Solution: Let’s re-write this: “Marriage mirrors the trinity in that the love of a husband and wife radiates new life.” Marriage is life giving, but this doesn’t always mean physically. It means that the love in the marriage generates a spirit of love that spreads outward, affecting the world around them. And that is a beautiful thing.

Phrase #3: That’s a “Good Catholic Family” because they have enough children to fill up the pew.

This seemingly innocent phrase is commonly uttered regarding families with 6 kids under 10 with one on the way. Or, you know, a minimum of 5.

The Problem: NOBODY LIKES THIS. If you ARE a big family, you don’t want to be put on display, and you know that your life is far from perfect. You’re probably embarrassed when strangers say it.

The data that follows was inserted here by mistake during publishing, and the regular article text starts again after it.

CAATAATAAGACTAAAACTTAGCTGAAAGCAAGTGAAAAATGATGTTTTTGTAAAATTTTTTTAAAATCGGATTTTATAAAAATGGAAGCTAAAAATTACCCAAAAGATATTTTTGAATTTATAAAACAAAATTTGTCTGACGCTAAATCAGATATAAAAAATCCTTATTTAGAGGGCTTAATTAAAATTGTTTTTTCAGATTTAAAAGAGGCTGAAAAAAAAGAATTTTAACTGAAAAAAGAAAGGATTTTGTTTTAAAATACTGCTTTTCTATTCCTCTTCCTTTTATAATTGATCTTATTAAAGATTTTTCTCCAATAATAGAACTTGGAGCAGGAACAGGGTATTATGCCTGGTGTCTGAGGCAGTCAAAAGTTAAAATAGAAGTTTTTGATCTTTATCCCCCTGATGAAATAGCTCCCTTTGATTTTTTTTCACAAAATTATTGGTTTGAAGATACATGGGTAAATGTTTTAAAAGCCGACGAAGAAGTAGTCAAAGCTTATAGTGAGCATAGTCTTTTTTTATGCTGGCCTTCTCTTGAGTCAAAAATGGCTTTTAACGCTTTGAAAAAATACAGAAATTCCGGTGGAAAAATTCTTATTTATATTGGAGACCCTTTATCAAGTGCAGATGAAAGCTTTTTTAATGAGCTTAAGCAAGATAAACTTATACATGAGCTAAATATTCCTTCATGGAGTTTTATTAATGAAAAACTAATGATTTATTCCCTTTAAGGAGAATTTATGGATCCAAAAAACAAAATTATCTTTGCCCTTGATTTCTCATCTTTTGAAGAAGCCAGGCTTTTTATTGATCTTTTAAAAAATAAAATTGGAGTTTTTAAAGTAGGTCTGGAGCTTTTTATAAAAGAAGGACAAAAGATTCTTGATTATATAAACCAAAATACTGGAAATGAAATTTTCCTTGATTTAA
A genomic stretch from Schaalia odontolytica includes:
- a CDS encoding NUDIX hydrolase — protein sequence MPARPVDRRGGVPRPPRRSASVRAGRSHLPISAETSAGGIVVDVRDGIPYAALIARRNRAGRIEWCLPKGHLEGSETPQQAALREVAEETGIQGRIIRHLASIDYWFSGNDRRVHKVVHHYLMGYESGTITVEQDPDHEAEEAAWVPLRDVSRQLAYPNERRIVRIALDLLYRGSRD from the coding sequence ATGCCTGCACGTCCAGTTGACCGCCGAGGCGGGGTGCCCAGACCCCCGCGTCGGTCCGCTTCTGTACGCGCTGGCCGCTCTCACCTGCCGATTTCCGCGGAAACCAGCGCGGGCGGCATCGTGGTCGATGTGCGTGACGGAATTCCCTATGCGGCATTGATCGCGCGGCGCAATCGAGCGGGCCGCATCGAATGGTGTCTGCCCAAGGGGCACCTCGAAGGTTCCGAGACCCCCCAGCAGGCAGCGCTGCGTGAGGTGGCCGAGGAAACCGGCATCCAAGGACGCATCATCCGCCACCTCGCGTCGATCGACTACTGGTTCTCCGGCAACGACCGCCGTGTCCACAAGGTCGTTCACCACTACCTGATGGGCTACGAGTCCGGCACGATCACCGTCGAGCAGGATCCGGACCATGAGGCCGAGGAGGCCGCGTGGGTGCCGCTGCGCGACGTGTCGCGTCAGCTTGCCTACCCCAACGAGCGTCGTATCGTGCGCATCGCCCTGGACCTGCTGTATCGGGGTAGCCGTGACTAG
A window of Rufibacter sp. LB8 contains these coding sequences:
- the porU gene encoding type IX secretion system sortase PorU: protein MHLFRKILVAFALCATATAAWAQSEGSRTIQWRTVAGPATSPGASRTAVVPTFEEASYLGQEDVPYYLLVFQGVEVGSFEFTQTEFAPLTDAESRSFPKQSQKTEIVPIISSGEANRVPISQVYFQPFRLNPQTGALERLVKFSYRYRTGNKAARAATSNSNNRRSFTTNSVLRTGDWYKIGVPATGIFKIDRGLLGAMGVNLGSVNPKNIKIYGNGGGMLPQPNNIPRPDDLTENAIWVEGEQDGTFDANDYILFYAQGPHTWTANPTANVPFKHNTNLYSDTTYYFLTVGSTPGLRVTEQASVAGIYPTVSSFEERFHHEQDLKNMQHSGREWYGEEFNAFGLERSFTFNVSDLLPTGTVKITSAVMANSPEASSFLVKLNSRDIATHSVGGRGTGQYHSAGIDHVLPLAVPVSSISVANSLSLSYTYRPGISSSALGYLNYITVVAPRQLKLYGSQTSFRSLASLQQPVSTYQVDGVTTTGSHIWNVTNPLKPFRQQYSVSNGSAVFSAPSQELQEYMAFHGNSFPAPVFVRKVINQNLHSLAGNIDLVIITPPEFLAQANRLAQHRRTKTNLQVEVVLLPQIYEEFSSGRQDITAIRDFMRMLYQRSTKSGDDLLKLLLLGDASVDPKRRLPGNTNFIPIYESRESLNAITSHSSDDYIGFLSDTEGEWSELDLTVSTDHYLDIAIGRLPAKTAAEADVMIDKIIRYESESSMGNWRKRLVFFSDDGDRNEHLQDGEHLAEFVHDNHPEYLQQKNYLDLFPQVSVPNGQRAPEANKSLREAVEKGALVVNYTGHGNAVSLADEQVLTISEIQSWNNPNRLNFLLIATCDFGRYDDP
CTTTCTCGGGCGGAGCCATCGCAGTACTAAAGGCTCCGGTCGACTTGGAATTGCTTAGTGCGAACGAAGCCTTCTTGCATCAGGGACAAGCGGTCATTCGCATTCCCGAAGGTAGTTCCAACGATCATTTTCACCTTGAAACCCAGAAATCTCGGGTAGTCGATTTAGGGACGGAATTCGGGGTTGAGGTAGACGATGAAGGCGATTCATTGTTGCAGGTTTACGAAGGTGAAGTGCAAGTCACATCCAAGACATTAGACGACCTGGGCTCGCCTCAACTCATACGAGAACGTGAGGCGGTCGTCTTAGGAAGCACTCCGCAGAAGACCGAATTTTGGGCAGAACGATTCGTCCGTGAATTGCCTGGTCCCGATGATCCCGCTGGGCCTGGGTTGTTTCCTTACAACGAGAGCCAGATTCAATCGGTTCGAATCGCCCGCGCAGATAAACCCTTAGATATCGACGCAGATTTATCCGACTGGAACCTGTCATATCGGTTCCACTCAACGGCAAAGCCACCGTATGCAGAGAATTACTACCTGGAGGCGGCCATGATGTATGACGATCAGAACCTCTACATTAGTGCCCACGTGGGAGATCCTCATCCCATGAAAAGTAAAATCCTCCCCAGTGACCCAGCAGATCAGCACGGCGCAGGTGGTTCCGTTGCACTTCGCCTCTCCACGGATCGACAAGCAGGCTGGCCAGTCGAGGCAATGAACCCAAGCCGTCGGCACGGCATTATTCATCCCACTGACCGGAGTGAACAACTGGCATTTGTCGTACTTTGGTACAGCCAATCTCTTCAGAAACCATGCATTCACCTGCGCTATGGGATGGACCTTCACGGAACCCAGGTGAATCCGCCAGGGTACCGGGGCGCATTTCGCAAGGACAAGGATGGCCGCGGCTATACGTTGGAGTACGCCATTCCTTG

If you’re NOT a big family, this kind of talk makes you feel like you are living contrary to God’s will. Almost every infertile or sub-fertile Catholic that I’ve met in my life has admitted to feeling supremely judged by their fellow parishioners. People assume that they are using contraception, or that they’re afraid to say “yes” to God, when really their “yes” just looks a little different. (Yes, I’ll accept this cross. Yes, I’ll accept another humiliating family gathering, Yes, I’ll accept another excruciating loss.)

This kind of talk, which is embedded into our culture as Catholics, is not only false, but also extremely hurtful all around.